Latter-day Saint Women May Now Serve as Witnesses for Baptisms and Temple Sealings

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Serving as a witness to sacred ordinances is no longer a privilege restricted to men.

It may be said that President Russell M. Nelson isn’t just on a roll, he is the roll. Breaking news today that the President of the Church of Jesus Christ of Latter-day Saints, in a pre-General Conference leadership session announced, regarding the witnessing of saving ordinances like baptisms, sealings, and temple baptisms by proxy. And let it be said, none of this appeared in our General Conference rumors article! (In fairness, this did not happen during General Conference….)

As a practice, being a witness appears to no longer be a function of the Priesthood in that ordained men are no longer the only ones vested with the authority to do it.

Here’s what has changed, per the Church’s announcement:

  • Any baptized member of the Church may serve as a witness of the baptism of a living person. This change pertains to all baptisms outside the temple.
  • A proxy baptism for a deceased person may be witnessed by anyone holding a current temple recommend, including a limited-use temple recommend.
  • Any endowed member with a current temple recommend may serve as a witness to sealing ordinances, living and proxy.

Wow, these are big. And it’s hard to see them as anything other than extremely positive. These changes, centered around such foundational ordinances, are at once a symbol of progress—especially with regards to gender equality in the Church—but also another sign that President Nelson is truly, as his wife Wendy says, unleashed.

President Nelson continued with his ever gleeful intonations one can hear even in reading the text, saying “We are joyful about these changes. Imagine a beloved sister serving as a witness to the living baptism of her younger brother. Imagine a mature couple serving as witnesses in the temple baptistry as their grandson baptizes their granddaughter for and in behalf of a dear ancestor.”

Focusing on the anecdotal scenarios he laid out, it’s almost as if the steady drum of protocol that has long been to assume every task around almost every ordinance as a function of the Priesthood and therefore performed by one ordained to the Priesthood, has been lovingly challenged by a new philosophy that takes a second look at these practices and wonders what is the eternal principle here, and how might this practice bring families closer together? Let’s do that. Honestly, I see this as a refreshing, hopeful precedent. I wonder what this might portend with regards to baby blessings and the way mothers participate in them.

Heck, it’s even worth noting that for non-temple baptisms, any baptized member of the Church can be a witness. Care to let your 10-year-old daughter serve as a witness for her brother’s baptism while mom serves as the other witness and dad performs the ordinance? Go for it.

Of course, what is a change in the Church to the way we do things without heavy contextualizing to sort of posthumously pave the way of said change? To that end, the prophet expounded.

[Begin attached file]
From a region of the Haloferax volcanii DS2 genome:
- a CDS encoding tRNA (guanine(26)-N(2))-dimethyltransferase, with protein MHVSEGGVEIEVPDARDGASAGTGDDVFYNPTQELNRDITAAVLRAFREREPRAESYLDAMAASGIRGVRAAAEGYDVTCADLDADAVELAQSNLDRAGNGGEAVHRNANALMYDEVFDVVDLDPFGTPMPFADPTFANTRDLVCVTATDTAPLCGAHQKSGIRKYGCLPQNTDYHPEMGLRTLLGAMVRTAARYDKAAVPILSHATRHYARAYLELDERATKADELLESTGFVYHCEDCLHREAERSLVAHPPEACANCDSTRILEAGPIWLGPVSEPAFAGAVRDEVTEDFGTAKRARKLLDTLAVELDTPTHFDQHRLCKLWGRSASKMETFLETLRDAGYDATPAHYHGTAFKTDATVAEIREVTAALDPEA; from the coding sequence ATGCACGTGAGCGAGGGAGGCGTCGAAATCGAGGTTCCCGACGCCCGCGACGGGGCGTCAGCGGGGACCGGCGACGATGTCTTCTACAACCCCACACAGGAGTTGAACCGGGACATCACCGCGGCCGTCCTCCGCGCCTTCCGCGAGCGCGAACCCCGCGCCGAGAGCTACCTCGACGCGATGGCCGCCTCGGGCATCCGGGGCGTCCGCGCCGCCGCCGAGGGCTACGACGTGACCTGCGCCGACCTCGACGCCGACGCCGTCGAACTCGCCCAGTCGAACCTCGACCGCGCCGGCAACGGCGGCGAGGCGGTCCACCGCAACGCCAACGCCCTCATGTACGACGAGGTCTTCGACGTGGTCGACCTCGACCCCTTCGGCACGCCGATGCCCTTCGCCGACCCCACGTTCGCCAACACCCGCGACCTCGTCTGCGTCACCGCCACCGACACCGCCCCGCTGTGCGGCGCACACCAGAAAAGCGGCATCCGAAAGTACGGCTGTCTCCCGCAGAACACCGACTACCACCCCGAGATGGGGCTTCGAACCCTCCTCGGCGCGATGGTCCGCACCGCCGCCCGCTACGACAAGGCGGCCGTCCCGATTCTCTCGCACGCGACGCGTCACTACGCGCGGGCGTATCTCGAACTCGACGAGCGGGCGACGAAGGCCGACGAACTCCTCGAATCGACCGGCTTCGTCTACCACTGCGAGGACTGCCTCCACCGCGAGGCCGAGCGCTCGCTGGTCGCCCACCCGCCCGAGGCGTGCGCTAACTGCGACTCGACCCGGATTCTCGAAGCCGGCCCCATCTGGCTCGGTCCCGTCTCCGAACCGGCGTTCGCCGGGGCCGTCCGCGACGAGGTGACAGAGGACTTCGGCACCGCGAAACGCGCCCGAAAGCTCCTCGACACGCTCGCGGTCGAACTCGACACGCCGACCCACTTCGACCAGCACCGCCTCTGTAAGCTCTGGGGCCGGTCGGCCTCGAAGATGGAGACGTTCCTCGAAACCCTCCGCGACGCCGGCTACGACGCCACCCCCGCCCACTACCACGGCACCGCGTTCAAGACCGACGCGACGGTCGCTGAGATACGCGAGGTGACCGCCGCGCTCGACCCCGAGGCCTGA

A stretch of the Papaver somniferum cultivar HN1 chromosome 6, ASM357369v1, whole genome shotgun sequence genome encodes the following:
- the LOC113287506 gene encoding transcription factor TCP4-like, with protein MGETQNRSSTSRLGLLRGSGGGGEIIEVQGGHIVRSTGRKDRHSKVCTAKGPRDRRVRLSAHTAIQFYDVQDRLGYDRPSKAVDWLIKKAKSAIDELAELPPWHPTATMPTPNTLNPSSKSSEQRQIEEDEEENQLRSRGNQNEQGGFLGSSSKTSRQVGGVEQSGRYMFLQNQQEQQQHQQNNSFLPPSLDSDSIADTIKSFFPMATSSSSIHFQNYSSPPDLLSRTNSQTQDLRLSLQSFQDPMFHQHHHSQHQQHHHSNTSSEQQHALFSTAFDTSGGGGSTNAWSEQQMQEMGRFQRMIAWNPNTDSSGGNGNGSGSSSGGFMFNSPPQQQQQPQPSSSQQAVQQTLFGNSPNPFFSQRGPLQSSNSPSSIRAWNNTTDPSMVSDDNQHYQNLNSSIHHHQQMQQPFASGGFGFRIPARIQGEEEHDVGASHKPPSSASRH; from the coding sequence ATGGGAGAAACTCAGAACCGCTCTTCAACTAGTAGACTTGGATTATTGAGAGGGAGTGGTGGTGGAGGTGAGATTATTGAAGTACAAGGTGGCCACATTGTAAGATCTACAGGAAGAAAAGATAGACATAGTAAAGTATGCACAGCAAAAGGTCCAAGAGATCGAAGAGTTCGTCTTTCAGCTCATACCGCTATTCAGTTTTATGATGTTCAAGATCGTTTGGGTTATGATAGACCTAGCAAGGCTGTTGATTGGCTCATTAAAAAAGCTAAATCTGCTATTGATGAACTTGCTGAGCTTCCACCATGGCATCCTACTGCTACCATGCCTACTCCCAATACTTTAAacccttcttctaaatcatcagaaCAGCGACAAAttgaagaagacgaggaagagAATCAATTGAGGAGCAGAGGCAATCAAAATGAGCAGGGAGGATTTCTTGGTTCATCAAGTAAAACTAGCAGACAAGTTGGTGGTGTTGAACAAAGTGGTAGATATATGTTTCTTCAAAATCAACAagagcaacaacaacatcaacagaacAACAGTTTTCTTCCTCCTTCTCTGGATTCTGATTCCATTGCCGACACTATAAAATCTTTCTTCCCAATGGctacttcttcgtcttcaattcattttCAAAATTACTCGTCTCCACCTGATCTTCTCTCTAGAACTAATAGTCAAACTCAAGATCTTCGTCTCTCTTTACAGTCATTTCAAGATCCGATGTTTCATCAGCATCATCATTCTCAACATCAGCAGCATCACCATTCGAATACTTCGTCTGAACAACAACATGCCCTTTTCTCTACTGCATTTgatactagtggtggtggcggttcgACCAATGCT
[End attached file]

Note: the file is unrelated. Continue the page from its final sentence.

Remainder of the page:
“Obedience to sacred temple covenants is essential for us to qualify for eternal life—the greatest gift of God to His children. As leaders in the Lord’s Church, we need to understand the eternal truths taught in the temple. We need to know the importance of and the difference between sacred covenants, ordinances and procedures” (emphasis added).

To that end, according to the Church’s newsroom, President Nelson used historic and recent changes to bolster his point, reminding listeners that “any adjustments made to ordinances and/or procedures do not change the sacred nature of the covenants being made. Adjustments allow for covenants to be planted in the hearts of people living in different times and circumstances.”

Then he quoted a prophecy from one of his predecessors, former church President Wilford Woodruff: “We have not gotten through with revelation. … President [Brigham] Young, who followed Joseph Smith … organized these temples and carried out the purposes of his calling and office. … He accomplished all that God required at his hands. But he did not receive all the revelations that belong to this work; neither did President Taylor, nor has Wilford Woodruff. There will be no end to this work until it is perfected.”

Folks, I don’t want to paint with too broad a brush, but did the prophet just change our faith culture practically overnight from one that was rigid and adverse to change to one that celebrates and exults in it? I mean, I know we’ve grown a little more familiar with the practicalities of an ongoing Restoration thanks to that famous talk Dieter F. Uchtdorf, but it appears one person, in particular, heard what he said and ran with it, er, is still running with it.

Indeed, by all accounts, including this one by famed Salt Lake Tribune religion reporter, Peggy Fletcher Stack, the prophet seems unafraid, eager even, to make adjustments and changes to all aspects of the church. Could be that the heavens are more opened than they were during the previous, um, administration(?) or is it that ol’ Russell has been quietly keeping a laundry list on a 3×5 card in his white shirt pocket all these years.

What is for sure is that the Church under President Nelson hasn’t seen change at this clip since the 90s under the leadership of one Gordon B. Hinckley, and maybe not even then.

Perhaps another takeaway here is that the concept of change itself is as steady an eternal principle as any. And we know that regarding the truth of things, the scripture says, in the mouth of two or three witnesses shall God’s word be established. I guess except in this case where the witnesses can be many, and so much more than ever before.

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